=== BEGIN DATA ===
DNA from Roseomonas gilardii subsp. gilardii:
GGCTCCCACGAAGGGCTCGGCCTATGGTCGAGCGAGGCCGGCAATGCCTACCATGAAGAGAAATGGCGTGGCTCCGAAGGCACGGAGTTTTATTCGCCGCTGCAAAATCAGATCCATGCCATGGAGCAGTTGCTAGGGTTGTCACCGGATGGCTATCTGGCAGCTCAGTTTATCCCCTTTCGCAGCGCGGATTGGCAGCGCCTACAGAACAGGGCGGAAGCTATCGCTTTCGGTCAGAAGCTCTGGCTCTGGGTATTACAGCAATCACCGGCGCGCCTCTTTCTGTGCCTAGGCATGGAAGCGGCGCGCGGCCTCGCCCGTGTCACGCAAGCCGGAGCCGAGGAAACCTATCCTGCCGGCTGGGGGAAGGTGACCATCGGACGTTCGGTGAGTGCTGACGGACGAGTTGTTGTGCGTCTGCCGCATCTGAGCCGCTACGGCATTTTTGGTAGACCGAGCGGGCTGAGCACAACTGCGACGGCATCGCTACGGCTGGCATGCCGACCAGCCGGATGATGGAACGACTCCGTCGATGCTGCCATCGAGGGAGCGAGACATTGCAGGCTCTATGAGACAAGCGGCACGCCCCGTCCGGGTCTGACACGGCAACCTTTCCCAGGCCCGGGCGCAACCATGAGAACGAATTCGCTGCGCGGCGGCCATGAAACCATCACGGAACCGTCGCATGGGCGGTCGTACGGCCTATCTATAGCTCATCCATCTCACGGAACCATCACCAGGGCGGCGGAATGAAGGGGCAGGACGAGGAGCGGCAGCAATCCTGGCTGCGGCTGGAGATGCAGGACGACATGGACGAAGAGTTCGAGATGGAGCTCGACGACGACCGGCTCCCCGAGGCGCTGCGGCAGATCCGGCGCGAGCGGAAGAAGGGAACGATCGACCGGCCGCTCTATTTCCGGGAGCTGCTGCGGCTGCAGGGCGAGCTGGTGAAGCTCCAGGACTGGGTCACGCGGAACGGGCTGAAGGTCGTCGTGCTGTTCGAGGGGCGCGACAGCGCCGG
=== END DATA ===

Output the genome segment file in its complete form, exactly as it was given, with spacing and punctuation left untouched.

DNA from Roseomonas gilardii subsp. gilardii:
GGCTCCCACGAAGGGCTCGGCCTATGGTCGAGCGAGGCCGGCAATGCCTACCATGAAGAGAAATGGCGTGGCTCCGAAGGCACGGAGTTTTATTCGCCGCTGCAAAATCAGATCCATGCCATGGAGCAGTTGCTAGGGTTGTCACCGGATGGCTATCTGGCAGCTCAGTTTATCCCCTTTCGCAGCGCGGATTGGCAGCGCCTACAGAACAGGGCGGAAGCTATCGCTTTCGGTCAGAAGCTCTGGCTCTGGGTATTACAGCAATCACCGGCGCGCCTCTTTCTGTGCCTAGGCATGGAAGCGGCGCGCGGCCTCGCCCGTGTCACGCAAGCCGGAGCCGAGGAAACCTATCCTGCCGGCTGGGGGAAGGTGACCATCGGACGTTCGGTGAGTGCTGACGGACGAGTTGTTGTGCGTCTGCCGCATCTGAGCCGCTACGGCATTTTTGGTAGACCGAGCGGGCTGAGCACAACTGCGACGGCATCGCTACGGCTGGCATGCCGACCAGCCGGATGATGGAACGACTCCGTCGATGCTGCCATCGAGGGAGCGAGACATTGCAGGCTCTATGAGACAAGCGGCACGCCCCGTCCGGGTCTGACACGGCAACCTTTCCCAGGCCCGGGCGCAACCATGAGAACGAATTCGCTGCGCGGCGGCCATGAAACCATCACGGAACCGTCGCATGGGCGGTCGTACGGCCTATCTATAGCTCATCCATCTCACGGAACCATCACCAGGGCGGCGGAATGAAGGGGCAGGACGAGGAGCGGCAGCAATCCTGGCTGCGGCTGGAGATGCAGGACGACATGGACGAAGAGTTCGAGATGGAGCTCGACGACGACCGGCTCCCCGAGGCGCTGCGGCAGATCCGGCGCGAGCGGAAGAAGGGAACGATCGACCGGCCGCTCTATTTCCGGGAGCTGCTGCGGCTGCAGGGCGAGCTGGTGAAGCTCCAGGACTGGGTCACGCGGAACGGGCTGAAGGTCGTCGTGCTGTTCGAGGGGCGCGACAGCGCCGG